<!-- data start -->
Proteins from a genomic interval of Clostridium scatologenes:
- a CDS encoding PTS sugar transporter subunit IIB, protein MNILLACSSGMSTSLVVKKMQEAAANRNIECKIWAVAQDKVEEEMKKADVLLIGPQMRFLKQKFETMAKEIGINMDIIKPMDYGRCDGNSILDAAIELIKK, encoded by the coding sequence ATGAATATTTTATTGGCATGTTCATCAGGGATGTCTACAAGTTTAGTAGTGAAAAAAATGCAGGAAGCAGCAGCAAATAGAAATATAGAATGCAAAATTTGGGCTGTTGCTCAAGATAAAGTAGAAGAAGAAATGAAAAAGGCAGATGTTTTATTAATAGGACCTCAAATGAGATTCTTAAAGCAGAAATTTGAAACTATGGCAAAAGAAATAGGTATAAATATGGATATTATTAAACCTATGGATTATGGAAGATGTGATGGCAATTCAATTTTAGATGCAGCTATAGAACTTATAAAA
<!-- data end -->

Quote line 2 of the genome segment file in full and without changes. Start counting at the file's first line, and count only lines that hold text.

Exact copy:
- a CDS encoding PTS sugar transporter subunit IIB, protein MNILLACSSGMSTSLVVKKMQEAAANRNIECKIWAVAQDKVEEEMKKADVLLIGPQMRFLKQKFETMAKEIGINMDIIKPMDYGRCDGNSILDAAIELIKK, encoded by the coding sequence ATGAATATTTTATTGGCATGTTCATCAGGGATGTCTACAAGTTTAGTAGTGAAAAAAATGCAGGAAGCAGCAGCAAATAGAAATATAGAATGCAAAATTTGGGCTGTTGCTCAAGATAAAGTAGAAGAAGAAATGAAAAAGGCAGATGTTTTATTAATAGGACCTCAAATGAGATTCTTAAAGCAGAAATTTGAAACTATGGCAAAAGAAATAGGTATAAATATGGATATTATTAAACCTATGGATTATGGAAGATGTGATGGCAATTCAATTTTAGATGCAGCTATAGAACTTATAAAA